I thought there were some ristrictions with amount of ram being tested.whats outdated about memtest?
not used it for a bit but worked fine for me last time.
Which memtest are you using?
"memtest OS X"? What version?
Mac-Pro:bin Macschrauber$ memtest Memtest version 4.23 (64-bit) Copyright (C) 2004 Charles Cazabon Copyright (C) 2004-2014 Tony Scaminaci (Macintosh port) Licensed under the GNU General Public License version 2 only NOTE: No command-line arguments have been specified Using defaults: Test all available memory, one test pass, no logfile Mac OS X 10.14.6 (Build 18G87) running in multiuser mode Memory Page Size is 4096 bytes System has 8 Intel core(s) with SSE Total free memory is 5298 MB Requested test memory is 5298 MB Allocated test memory is 5298 MB at local address 0x0000000105ea3000 Attempting memory lock... locked successfully Partitioning memory into 2 comparison buffers... Buffer A: 2649 MB starts at local address 0x0000000105ea3000 Buffer B: 2649 MB starts at local address 0x00000001ab7ab800 Running 1 test sequence... (CTRL-C to quit) Test sequence 1 of 1: Running tests on full 5298 MB region... Stuck Address : testing 1 of 16^C Mac-Pro:bin Macschrauber$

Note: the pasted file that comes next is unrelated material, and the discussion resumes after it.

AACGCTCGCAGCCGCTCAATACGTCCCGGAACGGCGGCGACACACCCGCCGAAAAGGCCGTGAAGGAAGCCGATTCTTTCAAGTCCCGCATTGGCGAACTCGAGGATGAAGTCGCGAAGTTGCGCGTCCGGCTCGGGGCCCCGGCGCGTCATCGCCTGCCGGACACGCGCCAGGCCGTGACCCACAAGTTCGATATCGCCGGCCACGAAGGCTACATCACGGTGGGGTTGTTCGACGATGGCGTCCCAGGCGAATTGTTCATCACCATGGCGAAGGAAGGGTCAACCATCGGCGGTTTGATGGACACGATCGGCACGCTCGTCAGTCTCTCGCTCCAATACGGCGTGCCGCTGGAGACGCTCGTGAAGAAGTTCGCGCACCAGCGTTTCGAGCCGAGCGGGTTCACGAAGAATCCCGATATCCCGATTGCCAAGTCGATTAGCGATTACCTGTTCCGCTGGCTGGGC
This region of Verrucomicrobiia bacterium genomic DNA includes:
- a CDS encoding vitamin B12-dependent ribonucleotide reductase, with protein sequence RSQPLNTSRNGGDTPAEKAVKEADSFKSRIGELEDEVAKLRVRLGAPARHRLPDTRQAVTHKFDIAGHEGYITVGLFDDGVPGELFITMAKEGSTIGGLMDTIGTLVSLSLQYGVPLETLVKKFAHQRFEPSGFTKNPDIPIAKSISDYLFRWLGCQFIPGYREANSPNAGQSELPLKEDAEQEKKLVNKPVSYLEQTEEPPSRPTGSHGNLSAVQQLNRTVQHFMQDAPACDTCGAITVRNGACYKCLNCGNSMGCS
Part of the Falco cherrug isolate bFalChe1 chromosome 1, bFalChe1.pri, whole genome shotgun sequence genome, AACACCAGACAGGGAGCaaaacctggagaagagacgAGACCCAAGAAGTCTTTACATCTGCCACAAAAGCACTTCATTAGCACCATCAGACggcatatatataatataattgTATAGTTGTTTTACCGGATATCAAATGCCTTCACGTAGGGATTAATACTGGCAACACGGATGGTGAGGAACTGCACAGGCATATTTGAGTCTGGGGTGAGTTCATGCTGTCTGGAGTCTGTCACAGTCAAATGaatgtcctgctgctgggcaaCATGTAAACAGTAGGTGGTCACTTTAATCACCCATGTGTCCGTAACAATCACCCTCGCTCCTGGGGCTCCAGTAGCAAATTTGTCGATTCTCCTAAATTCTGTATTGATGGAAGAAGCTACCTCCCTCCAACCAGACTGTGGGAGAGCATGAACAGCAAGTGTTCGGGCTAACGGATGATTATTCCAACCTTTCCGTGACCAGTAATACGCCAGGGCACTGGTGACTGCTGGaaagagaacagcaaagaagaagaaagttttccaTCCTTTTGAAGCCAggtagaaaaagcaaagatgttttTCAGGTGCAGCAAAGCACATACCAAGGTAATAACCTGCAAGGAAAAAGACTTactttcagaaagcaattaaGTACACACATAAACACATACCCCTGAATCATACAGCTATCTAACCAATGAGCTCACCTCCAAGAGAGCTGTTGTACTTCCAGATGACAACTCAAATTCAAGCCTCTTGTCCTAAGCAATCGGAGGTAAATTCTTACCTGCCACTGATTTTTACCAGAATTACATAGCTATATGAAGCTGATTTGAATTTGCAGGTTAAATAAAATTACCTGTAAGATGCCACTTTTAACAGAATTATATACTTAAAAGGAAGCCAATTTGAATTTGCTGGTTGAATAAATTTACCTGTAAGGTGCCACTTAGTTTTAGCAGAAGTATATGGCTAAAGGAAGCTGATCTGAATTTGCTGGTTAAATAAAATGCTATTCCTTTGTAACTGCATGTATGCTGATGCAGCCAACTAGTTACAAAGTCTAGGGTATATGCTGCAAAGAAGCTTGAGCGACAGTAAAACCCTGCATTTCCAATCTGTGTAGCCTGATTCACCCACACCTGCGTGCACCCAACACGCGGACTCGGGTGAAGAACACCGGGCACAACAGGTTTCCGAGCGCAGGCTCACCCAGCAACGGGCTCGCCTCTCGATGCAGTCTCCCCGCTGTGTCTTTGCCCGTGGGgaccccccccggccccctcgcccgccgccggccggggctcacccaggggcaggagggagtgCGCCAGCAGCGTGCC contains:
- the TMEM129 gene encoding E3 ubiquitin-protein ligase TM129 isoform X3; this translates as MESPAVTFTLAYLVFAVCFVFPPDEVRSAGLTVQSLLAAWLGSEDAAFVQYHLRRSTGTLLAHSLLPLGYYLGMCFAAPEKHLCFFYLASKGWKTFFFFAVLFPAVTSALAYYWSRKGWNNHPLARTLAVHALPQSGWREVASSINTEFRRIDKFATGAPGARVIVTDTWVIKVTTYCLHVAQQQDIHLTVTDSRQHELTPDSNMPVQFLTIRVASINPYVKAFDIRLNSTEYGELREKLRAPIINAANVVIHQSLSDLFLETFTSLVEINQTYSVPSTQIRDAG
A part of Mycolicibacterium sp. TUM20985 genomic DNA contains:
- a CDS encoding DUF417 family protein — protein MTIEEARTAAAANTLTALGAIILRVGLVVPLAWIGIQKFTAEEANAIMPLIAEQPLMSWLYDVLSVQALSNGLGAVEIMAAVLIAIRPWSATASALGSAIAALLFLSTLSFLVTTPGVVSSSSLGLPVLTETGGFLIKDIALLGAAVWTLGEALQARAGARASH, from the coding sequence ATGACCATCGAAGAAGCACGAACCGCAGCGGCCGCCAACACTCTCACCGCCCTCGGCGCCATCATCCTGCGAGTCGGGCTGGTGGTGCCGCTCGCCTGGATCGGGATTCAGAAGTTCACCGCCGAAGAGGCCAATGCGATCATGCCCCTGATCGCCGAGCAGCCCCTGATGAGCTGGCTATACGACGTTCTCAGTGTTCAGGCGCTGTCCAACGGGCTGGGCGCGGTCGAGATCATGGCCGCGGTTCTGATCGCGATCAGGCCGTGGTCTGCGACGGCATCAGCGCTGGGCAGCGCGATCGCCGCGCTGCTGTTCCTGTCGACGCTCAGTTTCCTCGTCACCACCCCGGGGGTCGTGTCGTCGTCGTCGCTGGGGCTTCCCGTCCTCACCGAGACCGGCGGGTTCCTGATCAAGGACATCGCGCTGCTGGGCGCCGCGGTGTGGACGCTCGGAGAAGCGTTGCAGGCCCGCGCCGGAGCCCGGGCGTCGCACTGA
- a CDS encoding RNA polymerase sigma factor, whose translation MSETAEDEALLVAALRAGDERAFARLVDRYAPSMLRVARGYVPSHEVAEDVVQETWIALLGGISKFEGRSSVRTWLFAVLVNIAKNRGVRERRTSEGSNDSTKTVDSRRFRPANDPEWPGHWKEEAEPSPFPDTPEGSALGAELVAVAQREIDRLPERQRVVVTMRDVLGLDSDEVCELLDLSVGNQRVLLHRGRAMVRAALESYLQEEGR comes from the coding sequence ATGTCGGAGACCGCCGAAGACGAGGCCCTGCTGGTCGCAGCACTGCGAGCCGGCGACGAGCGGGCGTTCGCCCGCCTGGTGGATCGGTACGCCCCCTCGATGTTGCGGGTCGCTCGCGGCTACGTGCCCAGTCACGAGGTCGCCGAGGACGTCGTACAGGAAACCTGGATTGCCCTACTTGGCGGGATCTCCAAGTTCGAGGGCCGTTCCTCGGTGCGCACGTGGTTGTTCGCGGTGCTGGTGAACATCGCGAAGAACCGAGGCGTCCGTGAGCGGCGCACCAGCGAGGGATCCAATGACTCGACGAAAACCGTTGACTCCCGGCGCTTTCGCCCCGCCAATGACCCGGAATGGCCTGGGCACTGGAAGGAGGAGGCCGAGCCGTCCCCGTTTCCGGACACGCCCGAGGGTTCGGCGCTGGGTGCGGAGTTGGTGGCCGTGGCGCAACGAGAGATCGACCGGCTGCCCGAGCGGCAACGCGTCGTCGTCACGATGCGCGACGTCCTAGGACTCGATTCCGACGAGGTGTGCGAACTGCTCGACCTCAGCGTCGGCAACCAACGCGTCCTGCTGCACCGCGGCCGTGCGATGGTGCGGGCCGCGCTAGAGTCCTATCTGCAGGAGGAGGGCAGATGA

If you open the Mac while it’s running you should see a red LED on the memory riser cards which will correspond to which DIMM is faulty. (In normal operation there should be no red LEDs lit on the risers.) Often, on these old computers, it’s just a matter of reseating the DIMM that shows as bad.I thought there were some ristrictions with amount of ram being tested.
Butat least newest (2010) version of Rember did check all of my 20GB (4x4+4x1) of ram.
And running it in normal macos mode, I could check from System Information, which dimm is faulty.
Now I'm gonna ask Hynix if these dimms have "guarantee for life", Otherwise it might be hard to find matched pair? Or I'll just have to live with 18GB...